Researchers led by Peter Hutchinson and David Menon have developed innovative therapies and identified novel monitoring tools to target the management of intracranial pressure, breaking the vicious cycle of brain swelling.
Traumatic brain injury (TBI) refers to a complex range of brain damage resulting from transport accidents, falls, assaults and sports-related injuries. It is the most common cause of death under the age of 40 in high-income countries, with a million deaths each year globally. Approximately 50% of patients who are admitted to an Intensive Care Unit with TBI do not survive or are left severely disabled. Outcomes differ greatly between patients, given the range of head injuries, and so it has been extremely difficult to improve outcomes by linking particular characteristics to optimum treatments.
The team of researchers pioneered the development of individually-tailored 3D-printed titanium plates for skull reconstruction and designed special software that uses CT data of the patient’s skull to ensure a precise fit.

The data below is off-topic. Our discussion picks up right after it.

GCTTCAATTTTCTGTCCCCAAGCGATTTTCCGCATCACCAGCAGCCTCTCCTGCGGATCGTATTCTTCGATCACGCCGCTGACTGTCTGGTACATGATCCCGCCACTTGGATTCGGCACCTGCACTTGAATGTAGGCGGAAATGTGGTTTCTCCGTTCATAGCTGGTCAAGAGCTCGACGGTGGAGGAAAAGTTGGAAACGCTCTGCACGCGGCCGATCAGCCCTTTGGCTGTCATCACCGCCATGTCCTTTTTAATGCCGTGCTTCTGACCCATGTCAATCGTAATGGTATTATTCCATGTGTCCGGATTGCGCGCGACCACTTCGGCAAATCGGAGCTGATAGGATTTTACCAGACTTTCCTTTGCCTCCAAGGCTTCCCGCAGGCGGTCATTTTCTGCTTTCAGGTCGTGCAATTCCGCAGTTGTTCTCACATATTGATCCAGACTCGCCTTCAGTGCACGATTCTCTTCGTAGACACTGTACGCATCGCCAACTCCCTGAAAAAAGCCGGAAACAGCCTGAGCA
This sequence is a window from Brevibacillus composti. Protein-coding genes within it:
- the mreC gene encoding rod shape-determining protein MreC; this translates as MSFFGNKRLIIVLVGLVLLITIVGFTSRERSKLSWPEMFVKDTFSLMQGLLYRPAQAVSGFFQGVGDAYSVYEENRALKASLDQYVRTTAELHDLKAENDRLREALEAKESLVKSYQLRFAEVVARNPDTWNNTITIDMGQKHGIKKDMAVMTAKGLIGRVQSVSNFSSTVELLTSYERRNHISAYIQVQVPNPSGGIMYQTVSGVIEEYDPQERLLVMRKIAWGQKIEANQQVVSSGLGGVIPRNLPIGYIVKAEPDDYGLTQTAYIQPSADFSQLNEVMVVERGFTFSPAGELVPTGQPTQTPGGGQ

They launched an intensive care monitoring software, ICM+, to predict outcomes and deliver individualised treatments, and led international studies to assess novel treatments for TBI, including decompressive craniectomy (removal of a section of the skull to reduce intracranial pressure).
Their work has contributed to reducing the likelihood of dying from brain injury in the UK. Specifically, decompressive craniectomy is now used routinely in the UK and has saved 22 additional lives out of 100, with 60% of survivors independent at home.
The researchers have also led international, multidisciplinary efforts to characterise these problems and identify global strategies to address them. The NIHR Global Health Research Group on Neurotrauma they established brings together researchers from 11 low- and middle-income countries and three high-income countries to improve the management and outcome of TBI in resource-limited settings, including training to improve local care in Zambia and Myanmar.
Their discoveries have resulted in changes to clinical guidelines, routine practice, clinical training and public understanding of TBI. Ultimately, they have improved the management and health outcomes of patients with TBI worldwide.
“The ICM+ platform, perhaps uniquely, provides metrics that better enable us to match treatments to patients, allowing us to use precision medicine approaches in clinical ICU [Intensive care Unit] care following traumatic brain injury.”– Neurointensivist, Maastricht University